#Tip 2 — Apply for a DUNS number from Dun & Bradstreet

Dun & Bradstreet offers a free D-U-N-S Number that serves as a unique identity for your company. Have this ready before asking for a loan, since some lenders and possible business partners will use it to research your company's credit history.

#Tip 3 — Get your company set up with a bank account

Use a separate corporate bank account to let people see your firm as separate from your personal finances. Establishing a banking history is another benefit of opening a business account. You will already be a client when you apply for credit with them.

#Tip 4 — Pay your bills on time

Both prospective investors and business partners need assurances that they will profit from working with you. To keep a positive image of your company's financial health on its credit report, it's important that all payments be made on time, if not ahead of schedule. 

If debts aren't paid, creditors may report the company to consumer reporting authorities. The ability to get credit or establish confidence with another business might be harmed by a history of delays or defaults.

#Tip 5 — Request Dun & Bradstreet Trade References from suppliers

To produce their final offering, most companies will buy supplies from suppliers. Many vendors provide trade credit to commercial clients but stipulate a payment due date.

Although many start-up company owners look to bank loans as their major source of finance, trade credit may prove to be an invaluable resource. You don't have to pay upfront, and paying your vendors on time shows that you have good financial judgement.

If your company is paying its bills on time, you may improve its credit score by having its suppliers serve as Trade References. Many different types of company credit ratings and scores, such as Dun & Bradstreet's PAYDEX®Score, use payment history information from Trade References.

When requesting financing, a new company may not have a lengthy payment history or a history of bank loans to cite. However, favourable payment experiences might serve as a substitute and show that the company is reliable. Having a history of fiscal restraint might help your case.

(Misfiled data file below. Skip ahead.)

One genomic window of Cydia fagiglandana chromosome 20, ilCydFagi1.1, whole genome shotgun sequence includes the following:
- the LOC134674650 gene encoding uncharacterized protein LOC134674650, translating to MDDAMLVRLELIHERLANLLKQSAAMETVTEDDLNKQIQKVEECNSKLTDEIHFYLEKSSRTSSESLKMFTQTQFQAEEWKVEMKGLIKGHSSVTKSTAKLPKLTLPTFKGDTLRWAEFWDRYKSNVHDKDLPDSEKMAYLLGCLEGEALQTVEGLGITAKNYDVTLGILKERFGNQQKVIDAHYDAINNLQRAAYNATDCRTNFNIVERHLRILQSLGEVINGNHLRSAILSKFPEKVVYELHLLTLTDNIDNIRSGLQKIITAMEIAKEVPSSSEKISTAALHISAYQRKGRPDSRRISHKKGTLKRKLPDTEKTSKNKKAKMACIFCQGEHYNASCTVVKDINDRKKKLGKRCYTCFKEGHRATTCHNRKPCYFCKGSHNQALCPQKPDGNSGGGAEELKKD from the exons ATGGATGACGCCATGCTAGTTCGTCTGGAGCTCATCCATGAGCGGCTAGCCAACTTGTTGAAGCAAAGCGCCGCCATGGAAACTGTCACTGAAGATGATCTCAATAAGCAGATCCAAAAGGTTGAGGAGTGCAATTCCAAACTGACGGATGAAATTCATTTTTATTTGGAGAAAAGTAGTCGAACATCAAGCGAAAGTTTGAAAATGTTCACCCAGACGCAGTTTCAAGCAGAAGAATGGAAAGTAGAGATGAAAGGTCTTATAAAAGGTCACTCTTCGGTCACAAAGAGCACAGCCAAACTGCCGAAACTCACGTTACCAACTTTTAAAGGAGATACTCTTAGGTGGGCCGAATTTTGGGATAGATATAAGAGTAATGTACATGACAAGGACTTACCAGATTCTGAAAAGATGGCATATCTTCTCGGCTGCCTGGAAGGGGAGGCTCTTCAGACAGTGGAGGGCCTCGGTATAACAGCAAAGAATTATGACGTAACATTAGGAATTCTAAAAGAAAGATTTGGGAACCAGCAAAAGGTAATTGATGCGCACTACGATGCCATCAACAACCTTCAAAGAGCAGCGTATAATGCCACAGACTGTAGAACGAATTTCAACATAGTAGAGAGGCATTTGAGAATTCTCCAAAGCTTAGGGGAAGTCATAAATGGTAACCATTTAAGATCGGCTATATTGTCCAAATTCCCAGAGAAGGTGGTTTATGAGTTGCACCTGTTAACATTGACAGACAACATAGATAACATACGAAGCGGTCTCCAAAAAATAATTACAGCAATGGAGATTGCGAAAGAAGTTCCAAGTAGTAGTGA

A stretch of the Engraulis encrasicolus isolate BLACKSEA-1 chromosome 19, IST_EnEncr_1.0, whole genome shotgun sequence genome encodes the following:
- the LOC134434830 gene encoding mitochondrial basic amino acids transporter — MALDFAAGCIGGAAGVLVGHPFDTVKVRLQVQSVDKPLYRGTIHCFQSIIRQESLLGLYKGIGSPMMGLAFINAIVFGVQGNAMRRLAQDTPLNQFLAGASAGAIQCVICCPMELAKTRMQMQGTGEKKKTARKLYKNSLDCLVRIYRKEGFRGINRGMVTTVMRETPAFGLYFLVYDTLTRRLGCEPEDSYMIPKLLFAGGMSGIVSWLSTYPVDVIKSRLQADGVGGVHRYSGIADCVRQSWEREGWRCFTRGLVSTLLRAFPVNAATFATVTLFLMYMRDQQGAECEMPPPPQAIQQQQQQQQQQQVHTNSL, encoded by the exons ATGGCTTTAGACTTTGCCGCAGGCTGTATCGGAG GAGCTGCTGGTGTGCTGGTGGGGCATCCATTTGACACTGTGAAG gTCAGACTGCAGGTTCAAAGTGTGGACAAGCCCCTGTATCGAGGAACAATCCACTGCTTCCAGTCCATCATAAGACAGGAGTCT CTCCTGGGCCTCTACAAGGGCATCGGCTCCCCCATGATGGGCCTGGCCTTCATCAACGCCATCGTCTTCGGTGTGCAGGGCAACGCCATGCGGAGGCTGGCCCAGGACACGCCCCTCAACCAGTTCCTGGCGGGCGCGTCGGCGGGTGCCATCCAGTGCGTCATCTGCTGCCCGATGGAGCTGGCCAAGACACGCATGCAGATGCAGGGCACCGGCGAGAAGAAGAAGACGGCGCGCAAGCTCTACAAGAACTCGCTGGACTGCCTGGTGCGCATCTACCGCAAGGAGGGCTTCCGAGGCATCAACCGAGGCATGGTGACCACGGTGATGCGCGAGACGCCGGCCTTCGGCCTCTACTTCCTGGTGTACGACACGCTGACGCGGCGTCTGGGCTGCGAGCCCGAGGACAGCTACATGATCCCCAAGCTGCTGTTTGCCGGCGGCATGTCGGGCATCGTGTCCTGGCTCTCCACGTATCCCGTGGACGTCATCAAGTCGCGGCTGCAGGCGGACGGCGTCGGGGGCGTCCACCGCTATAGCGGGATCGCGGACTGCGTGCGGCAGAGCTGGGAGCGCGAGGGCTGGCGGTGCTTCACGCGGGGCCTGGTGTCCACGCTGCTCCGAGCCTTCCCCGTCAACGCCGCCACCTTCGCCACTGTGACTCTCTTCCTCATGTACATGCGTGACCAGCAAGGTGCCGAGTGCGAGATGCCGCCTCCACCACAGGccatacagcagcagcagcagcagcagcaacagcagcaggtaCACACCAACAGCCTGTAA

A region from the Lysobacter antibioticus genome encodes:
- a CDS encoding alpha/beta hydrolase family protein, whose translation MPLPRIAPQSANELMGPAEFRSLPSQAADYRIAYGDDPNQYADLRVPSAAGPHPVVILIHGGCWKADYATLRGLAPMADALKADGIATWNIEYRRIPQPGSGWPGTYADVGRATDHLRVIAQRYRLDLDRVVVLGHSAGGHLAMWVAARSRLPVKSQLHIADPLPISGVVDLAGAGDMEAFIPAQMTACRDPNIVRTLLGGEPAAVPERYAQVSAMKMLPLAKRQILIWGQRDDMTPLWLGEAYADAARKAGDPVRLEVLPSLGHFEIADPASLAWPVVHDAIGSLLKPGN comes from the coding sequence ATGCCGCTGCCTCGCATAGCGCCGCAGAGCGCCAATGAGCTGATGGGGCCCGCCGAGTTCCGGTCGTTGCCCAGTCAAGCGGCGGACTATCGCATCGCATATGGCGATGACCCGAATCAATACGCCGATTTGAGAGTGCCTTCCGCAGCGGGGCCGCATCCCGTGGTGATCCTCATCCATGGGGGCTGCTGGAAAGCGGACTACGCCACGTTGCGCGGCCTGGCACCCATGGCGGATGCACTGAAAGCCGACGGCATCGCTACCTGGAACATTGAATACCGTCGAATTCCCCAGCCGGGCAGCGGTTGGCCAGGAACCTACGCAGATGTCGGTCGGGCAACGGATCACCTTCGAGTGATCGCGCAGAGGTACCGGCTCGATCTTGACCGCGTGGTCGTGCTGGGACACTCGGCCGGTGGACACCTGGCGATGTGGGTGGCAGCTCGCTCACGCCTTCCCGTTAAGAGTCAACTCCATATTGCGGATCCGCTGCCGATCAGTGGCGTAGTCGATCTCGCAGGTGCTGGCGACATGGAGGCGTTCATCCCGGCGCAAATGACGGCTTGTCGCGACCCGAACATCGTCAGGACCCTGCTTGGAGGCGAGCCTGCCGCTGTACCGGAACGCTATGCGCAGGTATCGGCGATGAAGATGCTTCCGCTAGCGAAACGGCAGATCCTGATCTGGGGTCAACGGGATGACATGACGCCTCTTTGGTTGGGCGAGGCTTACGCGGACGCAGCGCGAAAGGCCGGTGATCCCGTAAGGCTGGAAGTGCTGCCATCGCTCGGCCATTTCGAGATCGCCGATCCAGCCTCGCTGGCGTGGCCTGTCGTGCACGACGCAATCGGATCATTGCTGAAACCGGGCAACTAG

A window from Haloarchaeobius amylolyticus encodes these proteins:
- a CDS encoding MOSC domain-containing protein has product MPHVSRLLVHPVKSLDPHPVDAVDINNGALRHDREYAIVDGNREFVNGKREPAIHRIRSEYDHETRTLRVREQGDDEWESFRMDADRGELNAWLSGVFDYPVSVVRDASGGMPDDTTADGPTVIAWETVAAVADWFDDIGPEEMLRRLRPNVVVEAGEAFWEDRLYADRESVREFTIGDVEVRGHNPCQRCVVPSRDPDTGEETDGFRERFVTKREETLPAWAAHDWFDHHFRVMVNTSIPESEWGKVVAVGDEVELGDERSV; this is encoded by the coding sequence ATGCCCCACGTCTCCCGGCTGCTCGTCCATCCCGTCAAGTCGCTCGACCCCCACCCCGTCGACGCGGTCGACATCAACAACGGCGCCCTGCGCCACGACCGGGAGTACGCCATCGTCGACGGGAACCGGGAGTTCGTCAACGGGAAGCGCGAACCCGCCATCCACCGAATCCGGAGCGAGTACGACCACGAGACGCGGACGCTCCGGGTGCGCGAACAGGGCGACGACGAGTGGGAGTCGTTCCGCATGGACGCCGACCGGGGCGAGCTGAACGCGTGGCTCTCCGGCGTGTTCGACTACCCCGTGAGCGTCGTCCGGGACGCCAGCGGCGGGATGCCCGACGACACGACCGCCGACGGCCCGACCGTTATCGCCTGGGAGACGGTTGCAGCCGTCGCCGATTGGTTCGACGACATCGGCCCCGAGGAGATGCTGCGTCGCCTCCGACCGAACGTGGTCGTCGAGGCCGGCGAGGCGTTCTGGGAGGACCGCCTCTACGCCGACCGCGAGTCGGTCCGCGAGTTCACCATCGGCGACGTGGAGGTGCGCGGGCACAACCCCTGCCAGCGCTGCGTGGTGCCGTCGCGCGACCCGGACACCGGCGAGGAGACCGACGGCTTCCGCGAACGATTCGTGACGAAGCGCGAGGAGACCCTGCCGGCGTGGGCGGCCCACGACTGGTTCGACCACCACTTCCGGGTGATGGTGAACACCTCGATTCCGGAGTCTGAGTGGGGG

#Tip 6 — Request Dun & Bradstreet Trade References from suppliers

Keep an eye on your company's credit ratings and scores.

Establishing a solid credit history for a company takes more than just a single step. Your evaluations and scores may change after learning new knowledge, either favourably or badly.

A programme like Dun & Bradstreet's Credit Monitor, or accounting software, may assist business owners to keep an eye on their company's credit score and prevent any unwelcome shocks.

Making progress on improving your company's creditworthiness takes time. In order to put their best foot forward whenever a lender or possible business partner checks the owner's business credit record, responsible company owners should try to develop and maintain respectable ratings.

How to build business credit? — The Verdict

Your company would profit from a strong credit rating, but how might that be attained? Finally, here are some recommendations to think about — additional advice to raise your company's credit rating: 

Be punctual with your payments.

If at all feasible, make an effort to pay bills on time. If you don't do this, it will hurt your credit score since credit is a part of the conditions of payment.

Submit your documents on time.

Accounts and tax returns must be filed on time. Lenders may see delays in these filings as an indication that you are experiencing financial difficulties.

Stay away from decisions made at the county court.

No one wants a CCJ entered against them, but if one is, it will show up in their credit history. It's in your best advantage to make timely payments on any that you may get.

Restriction of credit requests.

Applying for too much credit too quickly might send the message to lenders that you're having trouble paying your bills.

Request a price estimate.

Instead of applying for company financing, you should request a “quote”. This easy fix might help you cut down on the number of times you apply for credit.

Never stop updating key information.

If you move or modify your company's status in any way, be sure to notify your customers, suppliers, Companies House, and business directories. If your company's information is out of date or contradictory, customers may lose trust in you.

Keep track of your partnerships.

It's important to monitor your suppliers' and clients' credit standings as well. If one of your suppliers goes bankrupt, you may take precautions using this data to reduce losses.

Related Guides:


Does a company's credit score work differently than a person's?

Will applying for a credit card or loan for my company affect my personal credit rating?

Where can you go to see what your company's credit rating is?

When establishing company credit, what are some key questions to ask?